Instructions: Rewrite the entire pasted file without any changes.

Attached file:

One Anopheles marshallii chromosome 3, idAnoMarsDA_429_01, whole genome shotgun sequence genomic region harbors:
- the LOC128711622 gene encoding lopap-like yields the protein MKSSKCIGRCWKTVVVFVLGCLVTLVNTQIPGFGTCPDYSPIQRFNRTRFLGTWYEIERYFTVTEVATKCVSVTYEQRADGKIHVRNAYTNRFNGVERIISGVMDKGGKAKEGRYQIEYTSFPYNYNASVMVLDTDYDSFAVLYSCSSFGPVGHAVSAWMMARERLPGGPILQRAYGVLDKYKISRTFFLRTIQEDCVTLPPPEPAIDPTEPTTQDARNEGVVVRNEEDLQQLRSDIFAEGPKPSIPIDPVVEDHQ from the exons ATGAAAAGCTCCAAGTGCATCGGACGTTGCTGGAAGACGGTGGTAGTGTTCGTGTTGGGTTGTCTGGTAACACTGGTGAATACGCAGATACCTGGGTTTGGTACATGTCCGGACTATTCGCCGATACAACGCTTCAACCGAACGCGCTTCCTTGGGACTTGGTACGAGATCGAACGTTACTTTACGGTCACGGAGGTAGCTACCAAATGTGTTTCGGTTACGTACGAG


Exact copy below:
One Anopheles marshallii chromosome 3, idAnoMarsDA_429_01, whole genome shotgun sequence genomic region harbors:
- the LOC128711622 gene encoding lopap-like yields the protein MKSSKCIGRCWKTVVVFVLGCLVTLVNTQIPGFGTCPDYSPIQRFNRTRFLGTWYEIERYFTVTEVATKCVSVTYEQRADGKIHVRNAYTNRFNGVERIISGVMDKGGKAKEGRYQIEYTSFPYNYNASVMVLDTDYDSFAVLYSCSSFGPVGHAVSAWMMARERLPGGPILQRAYGVLDKYKISRTFFLRTIQEDCVTLPPPEPAIDPTEPTTQDARNEGVVVRNEEDLQQLRSDIFAEGPKPSIPIDPVVEDHQ from the exons ATGAAAAGCTCCAAGTGCATCGGACGTTGCTGGAAGACGGTGGTAGTGTTCGTGTTGGGTTGTCTGGTAACACTGGTGAATACGCAGATACCTGGGTTTGGTACATGTCCGGACTATTCGCCGATACAACGCTTCAACCGAACGCGCTTCCTTGGGACTTGGTACGAGATCGAACGTTACTTTACGGTCACGGAGGTAGCTACCAAATGTGTTTCGGTTACGTACGAG